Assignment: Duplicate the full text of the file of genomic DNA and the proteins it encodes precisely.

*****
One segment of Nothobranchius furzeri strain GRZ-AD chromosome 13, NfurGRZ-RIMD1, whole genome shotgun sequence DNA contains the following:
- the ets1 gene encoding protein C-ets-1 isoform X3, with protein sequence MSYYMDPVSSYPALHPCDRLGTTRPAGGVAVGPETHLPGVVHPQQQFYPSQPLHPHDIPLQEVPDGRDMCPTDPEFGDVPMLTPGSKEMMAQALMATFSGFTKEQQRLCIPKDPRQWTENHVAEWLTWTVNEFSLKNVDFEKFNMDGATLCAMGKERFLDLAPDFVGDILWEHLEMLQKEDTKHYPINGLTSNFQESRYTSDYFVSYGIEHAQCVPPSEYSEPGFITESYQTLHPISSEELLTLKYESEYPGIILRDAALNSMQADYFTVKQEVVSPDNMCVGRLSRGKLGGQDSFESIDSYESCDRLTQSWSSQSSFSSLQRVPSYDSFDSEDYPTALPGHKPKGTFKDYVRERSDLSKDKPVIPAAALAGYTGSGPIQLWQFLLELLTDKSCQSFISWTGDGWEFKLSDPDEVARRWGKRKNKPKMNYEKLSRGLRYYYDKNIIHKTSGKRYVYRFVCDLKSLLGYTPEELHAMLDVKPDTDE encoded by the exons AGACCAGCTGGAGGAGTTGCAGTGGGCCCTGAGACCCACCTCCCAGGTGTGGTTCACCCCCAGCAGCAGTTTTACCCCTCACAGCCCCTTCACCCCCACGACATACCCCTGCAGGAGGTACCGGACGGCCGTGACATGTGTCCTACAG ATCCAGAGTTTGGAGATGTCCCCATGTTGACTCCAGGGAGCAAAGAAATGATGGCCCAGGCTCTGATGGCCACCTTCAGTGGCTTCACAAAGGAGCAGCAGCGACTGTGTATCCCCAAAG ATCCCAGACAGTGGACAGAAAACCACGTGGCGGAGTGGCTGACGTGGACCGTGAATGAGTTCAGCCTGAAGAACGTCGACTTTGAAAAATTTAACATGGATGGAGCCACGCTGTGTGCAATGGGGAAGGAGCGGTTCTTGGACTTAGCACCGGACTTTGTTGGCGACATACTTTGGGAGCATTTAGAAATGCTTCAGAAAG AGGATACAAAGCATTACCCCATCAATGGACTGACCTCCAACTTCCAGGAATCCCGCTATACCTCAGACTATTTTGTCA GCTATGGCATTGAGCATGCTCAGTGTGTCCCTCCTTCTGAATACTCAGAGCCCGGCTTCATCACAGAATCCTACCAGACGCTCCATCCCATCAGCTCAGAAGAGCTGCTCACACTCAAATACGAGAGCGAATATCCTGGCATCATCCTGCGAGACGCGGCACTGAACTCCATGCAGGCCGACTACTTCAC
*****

One segment of Nothobranchius furzeri strain GRZ-AD chromosome 13, NfurGRZ-RIMD1, whole genome shotgun sequence DNA contains the following:
- the ets1 gene encoding protein C-ets-1 isoform X3, with protein sequence MSYYMDPVSSYPALHPCDRLGTTRPAGGVAVGPETHLPGVVHPQQQFYPSQPLHPHDIPLQEVPDGRDMCPTDPEFGDVPMLTPGSKEMMAQALMATFSGFTKEQQRLCIPKDPRQWTENHVAEWLTWTVNEFSLKNVDFEKFNMDGATLCAMGKERFLDLAPDFVGDILWEHLEMLQKEDTKHYPINGLTSNFQESRYTSDYFVSYGIEHAQCVPPSEYSEPGFITESYQTLHPISSEELLTLKYESEYPGIILRDAALNSMQADYFTVKQEVVSPDNMCVGRLSRGKLGGQDSFESIDSYESCDRLTQSWSSQSSFSSLQRVPSYDSFDSEDYPTALPGHKPKGTFKDYVRERSDLSKDKPVIPAAALAGYTGSGPIQLWQFLLELLTDKSCQSFISWTGDGWEFKLSDPDEVARRWGKRKNKPKMNYEKLSRGLRYYYDKNIIHKTSGKRYVYRFVCDLKSLLGYTPEELHAMLDVKPDTDE encoded by the exons AGACCAGCTGGAGGAGTTGCAGTGGGCCCTGAGACCCACCTCCCAGGTGTGGTTCACCCCCAGCAGCAGTTTTACCCCTCACAGCCCCTTCACCCCCACGACATACCCCTGCAGGAGGTACCGGACGGCCGTGACATGTGTCCTACAG ATCCAGAGTTTGGAGATGTCCCCATGTTGACTCCAGGGAGCAAAGAAATGATGGCCCAGGCTCTGATGGCCACCTTCAGTGGCTTCACAAAGGAGCAGCAGCGACTGTGTATCCCCAAAG ATCCCAGACAGTGGACAGAAAACCACGTGGCGGAGTGGCTGACGTGGACCGTGAATGAGTTCAGCCTGAAGAACGTCGACTTTGAAAAATTTAACATGGATGGAGCCACGCTGTGTGCAATGGGGAAGGAGCGGTTCTTGGACTTAGCACCGGACTTTGTTGGCGACATACTTTGGGAGCATTTAGAAATGCTTCAGAAAG AGGATACAAAGCATTACCCCATCAATGGACTGACCTCCAACTTCCAGGAATCCCGCTATACCTCAGACTATTTTGTCA GCTATGGCATTGAGCATGCTCAGTGTGTCCCTCCTTCTGAATACTCAGAGCCCGGCTTCATCACAGAATCCTACCAGACGCTCCATCCCATCAGCTCAGAAGAGCTGCTCACACTCAAATACGAGAGCGAATATCCTGGCATCATCCTGCGAGACGCGGCACTGAACTCCATGCAGGCCGACTACTTCAC